Mindful Parenting and Discipline

In the 1960s it was called “Be here now,” but the idea of “mindfulness” is an effective parenting strategy based in modern science. Research from UCLA, UC Berkeley and others shows mindful parenting and discipline is far more effective in teaching or changing behavior than traditional punishment for both typically developing children and those with special needs.

Mindful parenting is focused on listening fully and paying attention to how you and your child may be feeling. It involves “emotional regulation”— say, taking a deep breath instead of screaming with frustration — and accepting your feelings without judging them. Mindful parenting also means accepting you and your child are not perfect, and discipline is a learning process in connection with others.

Here are some mindful discipline ideas to try:

  • First connect, then correct. When a child is doing something unacceptable, quickly and proactively working to connect with him or her, instead of yelling or punishing, can help stop the behavior. Using compassion — “I know it’s fun to throw the ball inside, but I’m worried it will break the window”— can help a child develop understanding and change behavior. Mindful parenting sees this as a “time-in” vs. a “time-out.”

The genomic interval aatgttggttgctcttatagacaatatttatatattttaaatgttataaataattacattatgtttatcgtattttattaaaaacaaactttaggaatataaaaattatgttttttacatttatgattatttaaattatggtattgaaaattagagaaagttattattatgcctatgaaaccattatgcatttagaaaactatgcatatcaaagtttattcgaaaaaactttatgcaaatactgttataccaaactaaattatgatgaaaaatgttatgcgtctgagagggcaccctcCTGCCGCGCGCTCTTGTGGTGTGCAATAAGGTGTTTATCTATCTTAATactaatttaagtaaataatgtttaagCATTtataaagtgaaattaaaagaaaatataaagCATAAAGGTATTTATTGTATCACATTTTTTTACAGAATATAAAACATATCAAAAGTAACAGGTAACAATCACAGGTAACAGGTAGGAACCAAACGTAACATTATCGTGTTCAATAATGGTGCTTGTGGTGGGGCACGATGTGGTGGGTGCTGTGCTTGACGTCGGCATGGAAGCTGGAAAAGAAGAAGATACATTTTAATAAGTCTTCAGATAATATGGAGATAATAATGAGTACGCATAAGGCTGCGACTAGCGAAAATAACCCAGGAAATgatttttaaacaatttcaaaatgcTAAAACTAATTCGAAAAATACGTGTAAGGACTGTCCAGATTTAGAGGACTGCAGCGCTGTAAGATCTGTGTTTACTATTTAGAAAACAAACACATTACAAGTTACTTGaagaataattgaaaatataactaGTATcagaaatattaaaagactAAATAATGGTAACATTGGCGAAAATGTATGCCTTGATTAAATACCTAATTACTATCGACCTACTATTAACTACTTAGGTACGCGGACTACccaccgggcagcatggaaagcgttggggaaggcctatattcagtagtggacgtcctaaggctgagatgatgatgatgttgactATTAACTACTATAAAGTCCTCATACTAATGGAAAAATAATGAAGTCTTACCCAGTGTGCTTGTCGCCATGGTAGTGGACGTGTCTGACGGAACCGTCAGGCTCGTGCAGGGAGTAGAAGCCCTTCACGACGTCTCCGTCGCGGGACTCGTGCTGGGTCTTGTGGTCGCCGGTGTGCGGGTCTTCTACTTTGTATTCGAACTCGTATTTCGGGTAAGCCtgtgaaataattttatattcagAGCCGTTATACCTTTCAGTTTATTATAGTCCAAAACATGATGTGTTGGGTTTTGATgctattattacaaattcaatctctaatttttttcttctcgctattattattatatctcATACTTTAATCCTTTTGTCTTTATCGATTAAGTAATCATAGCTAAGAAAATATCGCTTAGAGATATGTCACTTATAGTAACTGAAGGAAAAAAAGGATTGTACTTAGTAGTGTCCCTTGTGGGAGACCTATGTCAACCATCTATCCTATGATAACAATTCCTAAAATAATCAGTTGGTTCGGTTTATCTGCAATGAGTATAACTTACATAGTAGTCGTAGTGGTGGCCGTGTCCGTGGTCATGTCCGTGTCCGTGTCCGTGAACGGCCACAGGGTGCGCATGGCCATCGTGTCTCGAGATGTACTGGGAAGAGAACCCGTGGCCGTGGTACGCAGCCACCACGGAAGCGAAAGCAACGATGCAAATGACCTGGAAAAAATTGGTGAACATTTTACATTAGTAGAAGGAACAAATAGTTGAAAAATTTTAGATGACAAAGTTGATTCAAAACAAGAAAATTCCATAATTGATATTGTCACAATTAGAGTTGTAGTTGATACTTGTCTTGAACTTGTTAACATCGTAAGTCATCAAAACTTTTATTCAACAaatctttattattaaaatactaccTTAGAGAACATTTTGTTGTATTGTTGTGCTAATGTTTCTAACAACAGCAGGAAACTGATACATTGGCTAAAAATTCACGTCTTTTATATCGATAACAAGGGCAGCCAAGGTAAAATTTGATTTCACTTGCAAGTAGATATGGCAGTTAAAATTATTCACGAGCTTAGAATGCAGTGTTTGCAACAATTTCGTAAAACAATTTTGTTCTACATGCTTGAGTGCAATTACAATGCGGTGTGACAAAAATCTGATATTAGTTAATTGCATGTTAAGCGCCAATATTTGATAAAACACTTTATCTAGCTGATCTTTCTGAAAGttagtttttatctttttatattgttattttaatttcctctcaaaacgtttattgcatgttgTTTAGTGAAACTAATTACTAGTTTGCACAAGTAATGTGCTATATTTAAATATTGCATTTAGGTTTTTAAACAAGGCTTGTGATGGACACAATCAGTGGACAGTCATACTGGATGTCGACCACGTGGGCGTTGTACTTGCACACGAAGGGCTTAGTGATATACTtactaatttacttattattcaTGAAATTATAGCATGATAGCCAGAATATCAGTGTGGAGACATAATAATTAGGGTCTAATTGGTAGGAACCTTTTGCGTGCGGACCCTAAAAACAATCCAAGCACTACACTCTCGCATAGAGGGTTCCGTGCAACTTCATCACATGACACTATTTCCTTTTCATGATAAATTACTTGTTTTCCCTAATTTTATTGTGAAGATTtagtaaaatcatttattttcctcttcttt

• Be consistent. Consistent bedtimes, mealtimes, limits and rules help children feel safe and can help simplify parenting.
  • Monitor your own feelings. When a child’s behavior is really bothering you, do a check-in with yourself: How are you feeling emotionally and physically? Are you hungry, tired or stressed? Acknowledging your own state without judgment can help you regulate your response. (And, when you stay cool remember to give yourself a little praise for working to do the best you can do!)
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